By B.F. McNamee
Radio for July, 1922
The type of vacuum tube used as an amplifier is the "hard" or high vacuum tube. The vacuum is so nearly perfect that there is no noticeable effect of gas molecules; in fact for practical purposes it may be considered a perfect vacuum. The "soft' tube, that is one containing a certain small pressure of gas and intended for use as a detector, can be used to a certain extent for amplification purposes. However this almost always results in distortion which would prohibit its use as an amplifier in radio telephone work, and its use is also restriced because it will not work with high plate voltage, thus limiting the strength of signals that can be obtained.
Fig. 1 and Fig. 2
The hard tube therefore is the only one that will be considered in this article.
Device for testing electron tubes
(Radio dla techników i Amatorów, Październik 1949, Rok IV, Nr 10)
In our monthly magazine, we have not yet described an important and basic instrument, which is the practice of a radio amateur and radio technician - a device for testing electric lamps. Twice, however, such a device was described by our brotherly weekly "Radio i Świat", namely in 1945 No. 15 entitled "Instrument for testing the emission of electron tubes" and in 1947 No. 36/37 entitled "Instrument for testing electron tubes". Both of these apparatuses made use of the same principle, shown in Fig.1. The mains transformer has a secondary winding of the filament of the vacuum tube and some additional winding giving an effective voltage of up to 20 volts. The end of this winding is connected, through a limiting resistance of 500 ohms, protecting against the effects of possible short circuits or overloads, and a DC milliammeter - to the anode and other high-voltage electrodes of the tested electron tube. Other electrodes, such as the control grid, are shorted to the cathode, which in turn has a common point with one glow pole. When a vacuum tube is inserted into a suitable socket, a one-way current will flow through it after heating up and cause the milliammeter to deflect. The above mentioned descriptions are accompanied by tables of "normal" deflections of more electron tubes.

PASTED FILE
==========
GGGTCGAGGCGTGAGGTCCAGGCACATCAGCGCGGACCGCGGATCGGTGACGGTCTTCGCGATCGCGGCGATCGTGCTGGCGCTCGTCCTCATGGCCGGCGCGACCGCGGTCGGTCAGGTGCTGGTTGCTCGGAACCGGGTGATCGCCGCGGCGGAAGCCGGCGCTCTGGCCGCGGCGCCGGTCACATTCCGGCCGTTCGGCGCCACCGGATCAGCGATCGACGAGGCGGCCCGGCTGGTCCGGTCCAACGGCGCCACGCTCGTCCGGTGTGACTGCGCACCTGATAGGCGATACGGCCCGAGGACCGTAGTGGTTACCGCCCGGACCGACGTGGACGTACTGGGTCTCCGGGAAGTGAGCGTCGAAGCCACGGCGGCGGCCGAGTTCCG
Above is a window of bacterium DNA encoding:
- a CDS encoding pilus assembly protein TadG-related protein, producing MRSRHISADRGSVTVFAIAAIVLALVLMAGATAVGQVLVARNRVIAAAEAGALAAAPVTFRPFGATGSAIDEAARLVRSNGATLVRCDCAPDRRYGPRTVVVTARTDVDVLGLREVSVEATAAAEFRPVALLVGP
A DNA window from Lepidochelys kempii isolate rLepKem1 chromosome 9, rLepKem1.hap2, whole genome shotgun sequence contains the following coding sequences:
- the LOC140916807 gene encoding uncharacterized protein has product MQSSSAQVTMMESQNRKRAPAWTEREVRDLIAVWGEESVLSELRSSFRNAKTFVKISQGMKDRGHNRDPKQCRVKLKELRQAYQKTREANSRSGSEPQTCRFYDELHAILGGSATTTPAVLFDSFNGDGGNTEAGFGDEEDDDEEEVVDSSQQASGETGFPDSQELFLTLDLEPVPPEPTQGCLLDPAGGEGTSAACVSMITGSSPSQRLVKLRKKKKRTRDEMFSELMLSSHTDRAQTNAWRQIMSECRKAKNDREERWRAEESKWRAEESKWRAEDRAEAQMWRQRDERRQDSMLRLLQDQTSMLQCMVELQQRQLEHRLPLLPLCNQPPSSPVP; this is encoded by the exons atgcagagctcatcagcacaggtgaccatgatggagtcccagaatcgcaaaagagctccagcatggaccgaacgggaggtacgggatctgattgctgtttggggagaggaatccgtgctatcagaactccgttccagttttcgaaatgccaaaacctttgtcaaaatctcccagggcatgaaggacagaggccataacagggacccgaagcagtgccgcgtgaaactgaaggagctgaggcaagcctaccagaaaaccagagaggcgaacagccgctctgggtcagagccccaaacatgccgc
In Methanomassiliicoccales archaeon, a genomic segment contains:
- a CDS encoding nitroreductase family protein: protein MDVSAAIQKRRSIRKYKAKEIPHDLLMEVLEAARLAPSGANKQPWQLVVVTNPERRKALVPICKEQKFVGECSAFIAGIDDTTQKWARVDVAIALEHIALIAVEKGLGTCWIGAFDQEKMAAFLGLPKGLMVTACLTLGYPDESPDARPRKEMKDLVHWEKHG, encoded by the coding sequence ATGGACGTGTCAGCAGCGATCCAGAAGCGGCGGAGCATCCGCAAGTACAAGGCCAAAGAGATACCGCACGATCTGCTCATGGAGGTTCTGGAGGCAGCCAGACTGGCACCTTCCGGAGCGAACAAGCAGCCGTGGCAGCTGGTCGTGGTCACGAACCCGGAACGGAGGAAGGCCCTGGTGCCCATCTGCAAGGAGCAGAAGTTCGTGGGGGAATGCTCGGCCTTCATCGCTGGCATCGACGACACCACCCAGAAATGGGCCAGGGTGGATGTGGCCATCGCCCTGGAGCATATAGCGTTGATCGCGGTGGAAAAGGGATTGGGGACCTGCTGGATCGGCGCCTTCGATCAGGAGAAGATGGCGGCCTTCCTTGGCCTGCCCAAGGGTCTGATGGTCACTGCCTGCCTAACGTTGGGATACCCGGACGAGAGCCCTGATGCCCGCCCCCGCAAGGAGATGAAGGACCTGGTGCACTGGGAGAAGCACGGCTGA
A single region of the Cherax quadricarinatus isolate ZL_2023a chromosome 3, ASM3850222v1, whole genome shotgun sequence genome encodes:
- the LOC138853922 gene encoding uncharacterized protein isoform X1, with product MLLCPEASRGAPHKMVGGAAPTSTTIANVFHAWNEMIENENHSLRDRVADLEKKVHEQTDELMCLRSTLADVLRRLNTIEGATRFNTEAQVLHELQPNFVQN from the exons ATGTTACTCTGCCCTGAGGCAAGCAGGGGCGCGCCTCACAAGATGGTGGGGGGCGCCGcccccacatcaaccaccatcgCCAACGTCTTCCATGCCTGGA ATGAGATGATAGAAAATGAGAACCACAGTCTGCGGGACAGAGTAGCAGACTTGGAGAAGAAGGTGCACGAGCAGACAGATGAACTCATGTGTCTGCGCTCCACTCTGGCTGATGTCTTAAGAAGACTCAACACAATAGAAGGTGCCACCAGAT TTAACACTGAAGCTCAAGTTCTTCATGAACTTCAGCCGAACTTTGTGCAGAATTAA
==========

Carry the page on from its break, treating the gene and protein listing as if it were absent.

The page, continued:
Fig. 1. Principle of operation of the most primitive device for testing electron tubes. All electrodes are connected either to the anode or to the cathode. A one-way rectification system is obtained, and the device measures the rectified current, which depends to some extent on the emissivity of the cathode. The shortcomings of this instrument are discussed in the text.
Instruments of the type shown in Fig. 1 operate on the principle of one-way rectification. Each electron tube, regardless of its proper purpose, is of course capable of rectifying, and it does so in a manner dependent to some extent on its "emission". Of course, there is no need to emphasize that the system in which we examine vacuum tubes is not even roughly similar to the conditions in which the vacuum tubes we use work in amplifiers, receivers, oscillators, etc. It even happens that we do not see a case at all any vacuum tube was ever supposed to work under such or even similar conditions.
"Circuit Sentry" Protects Tubes in P.A. Amplifier
J. LEVITSKY - Chief Engineer, Fanon Electrobic Industries
Audio September 1960, Vol. 44, No. 9
Simple protector circuit added to conventional amplifier prevents damage to output tubes in case of shorts on the loudspeaker line.
In most commertial and industrial public address systems utilizing fairly high power amplifiers, break-down of the amplifier output tubes often results from a short or a severe overload of the speaker line. In many such systems, the amplifier feeds power via the 70-volt line to numerous speakers distributed over wide areas, each speaker being provided with its own separate matching transformer. Under such conditions, due to the long runs of line and a large number of components connected across it, partial or complete shorts may occur rather frequently.